I approached the hostess stand at one of my favorite restaurants Friday night.
“How long is the wait?”
“About 30 minutes.”
I mustered a cool countenance.
“Do you even know who I am?”
She wasn’t amused.
I gave her my name and waited. The hostess was doing a nice job of working through her list without having to shout the names over the huddled throng. I wondered how she remembered so many people. Then I snuck a glance at her list and discovered her secret. Next to the names she wrote a brief description of the person.
“Cat lover. Sweet,” she jotted down. Sure enough, a few minutes later I saw the hostess summon the party of an older woman wearing a patient smile and a Siamese cat sweater.
“Beard. Mad.” I scanned the room and saw a man with a full facial hair and a menacing glare. Bingo.
This was fun. There was “Huge. Rude.” And “Tattoo. Funky.” I pegged them both. Then “Hot. Blue eyes.” That wasn’t me.
“Big nose. Not funny.” I looked left. Then right. No luck. My eyes followed the hostess as she wandered through the crowd. When she returned to the hostess stand our eyes met.
“Oh there you are,” she said.
“Me?” I asked, looking around.
“Your table is ready.”
Big nose? Not funny? She was probably right on both counts but it was a setback of sorts for me. After 50 years, I was just starting to come to terms with my nose.
We do it all the time don’t we? We categorize people based on our limited perspective. It’s just easier that way. We take a fleeting encounter and fill in the blanks. I specialize in this. I’m the Burger King of drive-thru judgments.
It’s just not as much fun when we are on the receiving end.
One of my posts from last year generated a number of interesting appraisements. Many are positive. Some, not as much.
My favorite thus far reads: “I hope you enjoy feeling smug and superior. F*** off.”
Various other people have instructed me to watch my tone, get off my high horse, lose the attitude, pound sand and die. I’ve been described as cocky, a weasel, a sham, a dimwit, a prick, dense, an embarrassment-oh and now “not funny”-all of which are fairly apt on a rotating basis. I just hope they don’t tell the whole story.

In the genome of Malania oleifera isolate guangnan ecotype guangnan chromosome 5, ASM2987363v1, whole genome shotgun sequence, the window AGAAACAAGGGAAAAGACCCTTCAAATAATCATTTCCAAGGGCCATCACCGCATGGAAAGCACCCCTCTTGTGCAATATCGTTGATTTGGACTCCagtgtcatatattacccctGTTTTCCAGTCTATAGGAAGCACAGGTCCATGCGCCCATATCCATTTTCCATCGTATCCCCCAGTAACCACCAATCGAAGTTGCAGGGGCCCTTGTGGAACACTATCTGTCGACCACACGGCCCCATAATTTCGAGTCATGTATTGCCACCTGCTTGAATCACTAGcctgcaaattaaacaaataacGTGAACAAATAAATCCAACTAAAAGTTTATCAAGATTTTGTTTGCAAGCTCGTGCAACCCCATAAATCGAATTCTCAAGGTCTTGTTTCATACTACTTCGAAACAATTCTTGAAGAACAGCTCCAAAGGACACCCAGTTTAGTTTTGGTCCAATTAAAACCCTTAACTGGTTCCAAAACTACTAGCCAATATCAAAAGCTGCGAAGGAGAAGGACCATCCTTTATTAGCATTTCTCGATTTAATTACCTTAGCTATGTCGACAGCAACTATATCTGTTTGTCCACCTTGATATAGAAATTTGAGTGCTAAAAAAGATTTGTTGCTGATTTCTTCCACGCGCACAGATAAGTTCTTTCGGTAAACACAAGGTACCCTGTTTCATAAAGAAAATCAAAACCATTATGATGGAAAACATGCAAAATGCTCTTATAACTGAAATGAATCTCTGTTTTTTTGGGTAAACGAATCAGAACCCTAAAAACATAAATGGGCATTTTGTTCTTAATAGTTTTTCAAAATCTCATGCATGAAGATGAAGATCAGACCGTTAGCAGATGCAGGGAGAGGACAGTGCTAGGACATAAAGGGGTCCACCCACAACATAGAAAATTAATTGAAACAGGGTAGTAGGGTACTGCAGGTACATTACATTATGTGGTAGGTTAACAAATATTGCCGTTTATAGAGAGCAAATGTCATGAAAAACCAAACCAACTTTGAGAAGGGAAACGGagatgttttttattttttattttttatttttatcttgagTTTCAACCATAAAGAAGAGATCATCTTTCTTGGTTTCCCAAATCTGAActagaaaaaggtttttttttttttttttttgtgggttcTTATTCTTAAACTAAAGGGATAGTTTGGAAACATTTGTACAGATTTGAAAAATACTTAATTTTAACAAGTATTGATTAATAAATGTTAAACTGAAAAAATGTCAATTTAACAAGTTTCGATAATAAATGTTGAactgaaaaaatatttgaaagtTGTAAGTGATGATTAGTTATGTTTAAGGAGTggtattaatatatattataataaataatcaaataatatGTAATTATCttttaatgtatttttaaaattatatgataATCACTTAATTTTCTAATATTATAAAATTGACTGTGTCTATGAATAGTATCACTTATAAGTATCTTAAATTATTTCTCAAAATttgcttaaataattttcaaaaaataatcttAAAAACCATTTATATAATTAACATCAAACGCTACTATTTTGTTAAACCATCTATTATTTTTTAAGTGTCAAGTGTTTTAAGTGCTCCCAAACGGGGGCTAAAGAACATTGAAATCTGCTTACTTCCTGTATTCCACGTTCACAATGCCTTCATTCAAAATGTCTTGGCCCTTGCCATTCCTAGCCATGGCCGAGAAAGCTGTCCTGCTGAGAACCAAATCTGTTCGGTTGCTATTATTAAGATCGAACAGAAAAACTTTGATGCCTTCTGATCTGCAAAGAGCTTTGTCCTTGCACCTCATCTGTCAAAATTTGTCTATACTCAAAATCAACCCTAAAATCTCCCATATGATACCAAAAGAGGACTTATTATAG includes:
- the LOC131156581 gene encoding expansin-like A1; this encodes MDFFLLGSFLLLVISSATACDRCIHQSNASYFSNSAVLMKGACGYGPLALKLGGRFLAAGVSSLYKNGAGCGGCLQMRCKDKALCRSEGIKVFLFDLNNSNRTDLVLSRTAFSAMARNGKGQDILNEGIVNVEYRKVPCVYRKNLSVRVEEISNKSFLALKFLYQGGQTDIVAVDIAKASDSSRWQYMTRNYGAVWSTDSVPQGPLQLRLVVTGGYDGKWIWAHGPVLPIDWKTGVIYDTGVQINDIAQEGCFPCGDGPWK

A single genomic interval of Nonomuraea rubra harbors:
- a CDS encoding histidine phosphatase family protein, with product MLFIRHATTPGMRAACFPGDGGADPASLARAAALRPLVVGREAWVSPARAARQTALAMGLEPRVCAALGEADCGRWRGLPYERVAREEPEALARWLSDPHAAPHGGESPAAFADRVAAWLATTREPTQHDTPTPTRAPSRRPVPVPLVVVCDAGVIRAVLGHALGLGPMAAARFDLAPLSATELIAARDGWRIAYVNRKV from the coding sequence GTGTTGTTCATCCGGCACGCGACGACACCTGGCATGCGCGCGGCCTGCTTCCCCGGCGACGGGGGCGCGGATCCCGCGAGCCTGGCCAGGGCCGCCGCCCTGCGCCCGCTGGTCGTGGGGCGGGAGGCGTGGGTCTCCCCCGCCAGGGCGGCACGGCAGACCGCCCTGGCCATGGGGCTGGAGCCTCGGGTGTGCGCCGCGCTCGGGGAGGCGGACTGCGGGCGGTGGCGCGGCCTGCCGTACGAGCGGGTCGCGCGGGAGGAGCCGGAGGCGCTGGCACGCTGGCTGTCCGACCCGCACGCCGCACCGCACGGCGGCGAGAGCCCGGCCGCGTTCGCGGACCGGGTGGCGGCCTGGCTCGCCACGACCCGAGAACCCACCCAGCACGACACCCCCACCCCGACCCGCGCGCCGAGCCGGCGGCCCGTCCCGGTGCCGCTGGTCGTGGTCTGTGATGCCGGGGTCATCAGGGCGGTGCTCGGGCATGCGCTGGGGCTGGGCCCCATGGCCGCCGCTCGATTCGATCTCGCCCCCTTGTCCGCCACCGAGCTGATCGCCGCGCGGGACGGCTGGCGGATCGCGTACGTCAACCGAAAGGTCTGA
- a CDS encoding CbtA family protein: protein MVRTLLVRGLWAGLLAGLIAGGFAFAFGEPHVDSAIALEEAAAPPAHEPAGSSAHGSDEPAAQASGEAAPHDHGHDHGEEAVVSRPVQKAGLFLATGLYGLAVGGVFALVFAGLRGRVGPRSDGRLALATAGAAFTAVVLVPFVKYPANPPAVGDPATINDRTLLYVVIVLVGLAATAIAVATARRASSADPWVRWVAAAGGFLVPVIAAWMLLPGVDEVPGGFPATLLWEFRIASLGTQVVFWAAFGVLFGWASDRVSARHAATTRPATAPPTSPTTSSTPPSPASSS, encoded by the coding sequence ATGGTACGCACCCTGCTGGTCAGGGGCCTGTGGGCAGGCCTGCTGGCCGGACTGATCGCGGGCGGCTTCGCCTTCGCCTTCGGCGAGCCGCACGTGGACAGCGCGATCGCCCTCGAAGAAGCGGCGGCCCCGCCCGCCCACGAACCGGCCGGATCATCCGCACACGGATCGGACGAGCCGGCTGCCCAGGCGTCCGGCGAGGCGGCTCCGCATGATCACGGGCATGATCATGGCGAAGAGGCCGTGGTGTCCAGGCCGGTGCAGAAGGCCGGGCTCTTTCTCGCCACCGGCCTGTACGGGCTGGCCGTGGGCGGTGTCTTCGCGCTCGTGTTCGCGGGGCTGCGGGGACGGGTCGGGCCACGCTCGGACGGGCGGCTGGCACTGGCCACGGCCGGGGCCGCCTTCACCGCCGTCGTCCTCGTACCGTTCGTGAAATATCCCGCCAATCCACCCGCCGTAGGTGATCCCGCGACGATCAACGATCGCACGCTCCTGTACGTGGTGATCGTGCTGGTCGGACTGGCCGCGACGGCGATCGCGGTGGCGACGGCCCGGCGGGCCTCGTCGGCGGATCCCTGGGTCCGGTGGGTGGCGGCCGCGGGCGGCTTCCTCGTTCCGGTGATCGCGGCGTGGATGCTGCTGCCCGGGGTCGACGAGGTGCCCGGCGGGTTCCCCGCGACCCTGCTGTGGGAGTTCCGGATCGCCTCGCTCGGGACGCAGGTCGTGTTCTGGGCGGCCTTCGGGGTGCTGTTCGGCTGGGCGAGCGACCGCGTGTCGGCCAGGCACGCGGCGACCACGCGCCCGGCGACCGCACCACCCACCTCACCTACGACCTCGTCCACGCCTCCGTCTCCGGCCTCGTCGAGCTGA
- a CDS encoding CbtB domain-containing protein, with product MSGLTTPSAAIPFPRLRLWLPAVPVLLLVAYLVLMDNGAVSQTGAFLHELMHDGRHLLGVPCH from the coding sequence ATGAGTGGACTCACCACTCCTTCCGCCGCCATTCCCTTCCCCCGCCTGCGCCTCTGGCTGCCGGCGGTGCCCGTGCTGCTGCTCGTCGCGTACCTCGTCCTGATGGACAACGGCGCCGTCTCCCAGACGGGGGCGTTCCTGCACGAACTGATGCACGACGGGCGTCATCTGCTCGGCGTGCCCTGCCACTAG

Of course, this is the frustrating thing about our story. It is always read by someone else. I can say something to you, but I can’t interpret it for you. As much as I want to come across as “hot, blue eyes,” I can’t stop you from thinking “big nose, not funny.”
Everything I do or say is filtered through your lens. Since I’m not sure we even see the color blue the same way, it’s a wonder humans aren’t lost in a constant state of misunderstanding and hurt feelings.
We even do this with people we know well.
It usually comes down to assigning intent to the words and actions of others. The Facebook pictures of your vacation are rubbing my nose in it. Your sympathy e-mail seemed shallow and uncaring. Your failure to remember my birthday was a personal affront.
This is not to say that your interpretation is wrong. Just futile. What good does it do to ascribe malice or ill will to the actions or words of others? My mom used to always say “take people at face value.” In other words, quit looking for ulterior motives or hidden meaning. If someone pays you a compliment, don’t search for subtext. If they offer you compassion, don’t waste your energy feeling slighted.
You are the only one who can shape the way you interpret the world. So enough fretting over pithy assessments. You’re wasting your time. But if you can’t help yourself, I know a nice little restaurant where you can hostess.